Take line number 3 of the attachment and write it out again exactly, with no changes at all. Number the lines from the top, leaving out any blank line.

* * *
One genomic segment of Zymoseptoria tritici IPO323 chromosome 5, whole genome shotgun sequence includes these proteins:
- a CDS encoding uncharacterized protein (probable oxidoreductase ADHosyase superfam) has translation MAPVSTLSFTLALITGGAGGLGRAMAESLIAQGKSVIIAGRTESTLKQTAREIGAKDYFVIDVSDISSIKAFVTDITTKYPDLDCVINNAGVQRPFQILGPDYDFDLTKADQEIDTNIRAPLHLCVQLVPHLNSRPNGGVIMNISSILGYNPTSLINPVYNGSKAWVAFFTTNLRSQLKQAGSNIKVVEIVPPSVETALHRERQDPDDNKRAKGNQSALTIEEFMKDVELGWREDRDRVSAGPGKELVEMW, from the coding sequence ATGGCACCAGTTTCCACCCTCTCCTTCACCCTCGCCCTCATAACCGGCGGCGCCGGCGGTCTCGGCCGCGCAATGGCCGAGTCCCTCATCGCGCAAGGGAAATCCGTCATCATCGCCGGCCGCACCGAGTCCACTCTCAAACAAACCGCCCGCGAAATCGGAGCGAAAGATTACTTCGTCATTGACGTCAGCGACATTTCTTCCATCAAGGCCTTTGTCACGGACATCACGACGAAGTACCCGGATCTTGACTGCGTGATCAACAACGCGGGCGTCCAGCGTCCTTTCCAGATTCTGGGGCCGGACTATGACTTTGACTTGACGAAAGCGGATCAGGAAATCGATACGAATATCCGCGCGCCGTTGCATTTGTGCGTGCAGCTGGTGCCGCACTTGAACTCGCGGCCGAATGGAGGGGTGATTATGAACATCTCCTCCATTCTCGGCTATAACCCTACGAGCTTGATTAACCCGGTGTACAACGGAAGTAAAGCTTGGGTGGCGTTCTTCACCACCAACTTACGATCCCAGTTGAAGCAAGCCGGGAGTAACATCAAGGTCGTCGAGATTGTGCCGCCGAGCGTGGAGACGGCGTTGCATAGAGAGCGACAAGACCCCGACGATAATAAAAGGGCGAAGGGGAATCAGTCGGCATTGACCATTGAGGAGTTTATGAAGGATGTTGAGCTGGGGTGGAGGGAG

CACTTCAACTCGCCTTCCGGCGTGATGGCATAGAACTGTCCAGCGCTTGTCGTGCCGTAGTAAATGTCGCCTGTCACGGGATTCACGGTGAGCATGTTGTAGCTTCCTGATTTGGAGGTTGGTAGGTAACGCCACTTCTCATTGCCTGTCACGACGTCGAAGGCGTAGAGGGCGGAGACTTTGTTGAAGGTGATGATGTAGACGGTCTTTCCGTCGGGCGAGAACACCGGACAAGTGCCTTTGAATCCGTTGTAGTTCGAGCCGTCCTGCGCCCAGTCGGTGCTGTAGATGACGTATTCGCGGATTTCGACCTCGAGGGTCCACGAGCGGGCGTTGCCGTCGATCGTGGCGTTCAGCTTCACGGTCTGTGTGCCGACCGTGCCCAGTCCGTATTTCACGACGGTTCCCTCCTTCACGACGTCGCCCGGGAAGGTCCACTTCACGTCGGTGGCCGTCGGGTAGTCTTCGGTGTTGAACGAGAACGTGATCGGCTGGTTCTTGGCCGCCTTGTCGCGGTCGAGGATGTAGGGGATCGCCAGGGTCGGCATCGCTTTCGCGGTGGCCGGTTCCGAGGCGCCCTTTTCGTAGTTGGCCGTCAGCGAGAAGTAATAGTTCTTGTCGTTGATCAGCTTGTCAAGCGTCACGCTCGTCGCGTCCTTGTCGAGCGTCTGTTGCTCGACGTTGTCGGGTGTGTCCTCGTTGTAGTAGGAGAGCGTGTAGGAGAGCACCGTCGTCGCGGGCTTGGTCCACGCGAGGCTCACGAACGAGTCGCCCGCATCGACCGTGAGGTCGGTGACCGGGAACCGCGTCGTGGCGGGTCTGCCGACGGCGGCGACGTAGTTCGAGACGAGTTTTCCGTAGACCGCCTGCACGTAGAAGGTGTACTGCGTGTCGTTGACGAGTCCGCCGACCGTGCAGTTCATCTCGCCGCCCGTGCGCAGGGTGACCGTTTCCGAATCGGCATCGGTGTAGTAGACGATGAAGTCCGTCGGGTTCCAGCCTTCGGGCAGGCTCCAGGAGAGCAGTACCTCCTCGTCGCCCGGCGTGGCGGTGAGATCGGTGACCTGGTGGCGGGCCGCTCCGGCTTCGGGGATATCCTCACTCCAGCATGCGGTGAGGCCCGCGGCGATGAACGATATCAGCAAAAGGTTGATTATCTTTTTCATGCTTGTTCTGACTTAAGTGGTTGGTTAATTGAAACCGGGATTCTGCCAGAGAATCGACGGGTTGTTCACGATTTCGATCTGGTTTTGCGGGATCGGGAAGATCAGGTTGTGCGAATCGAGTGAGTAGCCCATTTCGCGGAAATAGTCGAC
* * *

CACTTCAACTCGCCTTCCGGCGTGATGGCATAGAACTGTCCAGCGCTTGTCGTGCCGTAGTAAATGTCGCCTGTCACGGGATTCACGGTGAGCATGTTGTAGCTTCCTGATTTGGAGGTTGGTAGGTAACGCCACTTCTCATTGCCTGTCACGACGTCGAAGGCGTAGAGGGCGGAGACTTTGTTGAAGGTGATGATGTAGACGGTCTTTCCGTCGGGCGAGAACACCGGACAAGTGCCTTTGAATCCGTTGTAGTTCGAGCCGTCCTGCGCCCAGTCGGTGCTGTAGATGACGTATTCGCGGATTTCGACCTCGAGGGTCCACGAGCGGGCGTTGCCGTCGATCGTGGCGTTCAGCTTCACGGTCTGTGTGCCGACCGTGCCCAGTCCGTATTTCACGACGGTTCCCTCCTTCACGACGTCGCCCGGGAAGGTCCACTTCACGTCGGTGGCCGTCGGGTAGTCTTCGGTGTTGAACGAGAACGTGATCGGCTGGTTCTTGGCCGCCTTGTCGCGGTCGAGGATGTAGGGGATCGCCAGGGTCGGCATCGCTTTCGCGGTGGCCGGTTCCGAGGCGCCCTTTTCGTAGTTGGCCGTCAGCGAGAAGTAATAGTTCTTGTCGTTGATCAGCTTGTCAAGCGTCACGCTCGTCGCGTCCTTGTCGAGCGTCTGTTGCTCGACGTTGTCGGGTGTGTCCTCGTTGTAGTAGGAGAGCGTGTAGGAGAGCACCGTCGTCGCGGGCTTGGTCCACGCGAGGCTCACGAACGAGTCGCCCGCATCGACCGTGAGGTCGGTGACCGGGAACCGCGTCGTGGCGGGTCTGCCGACGGCGGCGACGTAGTTCGAGACGAGTTTTCCGTAGACCGCCTGCACGTAGAAGGTGTACTGCGTGTCGTTGACGAGTCCGCCGACCGTGCAGTTCATCTCGCCGCCCGTGCGCAGGGTGACCGTTTCCGAATCGGCATCGGTGTAGTAGACGATGAAGTCCGTCGGGTTCCAGCCTTCGGGCAGGCTCCAGGAGAGCAGTACCTCCTCGTCGCCCGGCGTGGCGGTGAGATCGGTGACCTGGTGGCGGGCCGCTCCGGCTTCGGGGATATCCTCACTCCAGCATGCGGTGAGGCCCGCGGCGATGAACGATATCAGCAAAAGGTTGATTATCTTTTTCATGCTTGTTCTGACTTAAGTGGTTGGTTAATTGAAACCGGGATTCTGCCAGAGAATCGACGGGTTGTTCACGATTTCGATCTGGTTTTGCGGGATCGGGAAGATCAGGTTGTGCGAATCGAGTGAGTAGCCCATTTCGCGGAAATAGTCGAC